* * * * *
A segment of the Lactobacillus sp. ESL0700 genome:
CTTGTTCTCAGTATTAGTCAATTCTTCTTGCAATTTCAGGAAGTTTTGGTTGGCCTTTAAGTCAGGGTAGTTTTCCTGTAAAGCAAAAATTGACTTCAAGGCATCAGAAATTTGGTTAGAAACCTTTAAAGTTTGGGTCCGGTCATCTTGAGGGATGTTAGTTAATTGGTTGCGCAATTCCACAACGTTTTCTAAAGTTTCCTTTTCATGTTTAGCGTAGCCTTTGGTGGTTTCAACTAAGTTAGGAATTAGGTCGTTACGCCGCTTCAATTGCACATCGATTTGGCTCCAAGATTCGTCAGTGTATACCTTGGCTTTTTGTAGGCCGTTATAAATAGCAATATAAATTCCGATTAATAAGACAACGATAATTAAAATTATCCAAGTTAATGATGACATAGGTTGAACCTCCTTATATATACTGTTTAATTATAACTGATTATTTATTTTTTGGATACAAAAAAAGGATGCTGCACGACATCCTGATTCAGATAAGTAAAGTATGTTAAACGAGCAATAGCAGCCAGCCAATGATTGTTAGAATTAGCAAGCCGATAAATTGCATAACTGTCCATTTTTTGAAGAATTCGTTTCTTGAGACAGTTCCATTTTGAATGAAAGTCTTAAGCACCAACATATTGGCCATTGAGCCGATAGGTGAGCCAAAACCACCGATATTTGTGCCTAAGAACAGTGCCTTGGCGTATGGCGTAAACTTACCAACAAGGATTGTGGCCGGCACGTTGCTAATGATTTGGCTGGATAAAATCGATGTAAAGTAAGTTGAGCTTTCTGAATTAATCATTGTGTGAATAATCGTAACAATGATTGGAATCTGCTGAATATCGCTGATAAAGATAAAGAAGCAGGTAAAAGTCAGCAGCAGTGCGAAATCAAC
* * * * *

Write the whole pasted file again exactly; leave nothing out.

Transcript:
A segment of the Lactobacillus sp. ESL0700 genome:
CTTGTTCTCAGTATTAGTCAATTCTTCTTGCAATTTCAGGAAGTTTTGGTTGGCCTTTAAGTCAGGGTAGTTTTCCTGTAAAGCAAAAATTGACTTCAAGGCATCAGAAATTTGGTTAGAAACCTTTAAAGTTTGGGTCCGGTCATCTTGAGGGATGTTAGTTAATTGGTTGCGCAATTCCACAACGTTTTCTAAAGTTTCCTTTTCATGTTTAGCGTAGCCTTTGGTGGTTTCAACTAAGTTAGGAATTAGGTCGTTACGCCGCTTCAATTGCACATCGATTTGGCTCCAAGATTCGTCAGTGTATACCTTGGCTTTTTGTAGGCCGTTATAAATAGCAATATAAATTCCGATTAATAAGACAACGATAATTAAAATTATCCAAGTTAATGATGACATAGGTTGAACCTCCTTATATATACTGTTTAATTATAACTGATTATTTATTTTTTGGATACAAAAAAAGGATGCTGCACGACATCCTGATTCAGATAAGTAAAGTATGTTAAACGAGCAATAGCAGCCAGCCAATGATTGTTAGAATTAGCAAGCCGATAAATTGCATAACTGTCCATTTTTTGAAGAATTCGTTTCTTGAGACAGTTCCATTTTGAATGAAAGTCTTAAGCACCAACATATTGGCCATTGAGCCGATAGGTGAGCCAAAACCACCGATATTTGTGCCTAAGAACAGTGCCTTGGCGTATGGCGTAAACTTACCAACAAGGATTGTGGCCGGCACGTTGCTAATGATTTGGCTGGATAAAATCGATGTAAAGTAAGTTGAGCTTTCTGAATTAATCATTGTGTGAATAATCGTAACAATGATTGGAATCTGCTGAATATCGCTGATAAAGATAAAGAAGCAGGTAAAAGTCAGCAGCAGTGCGAAATCAAC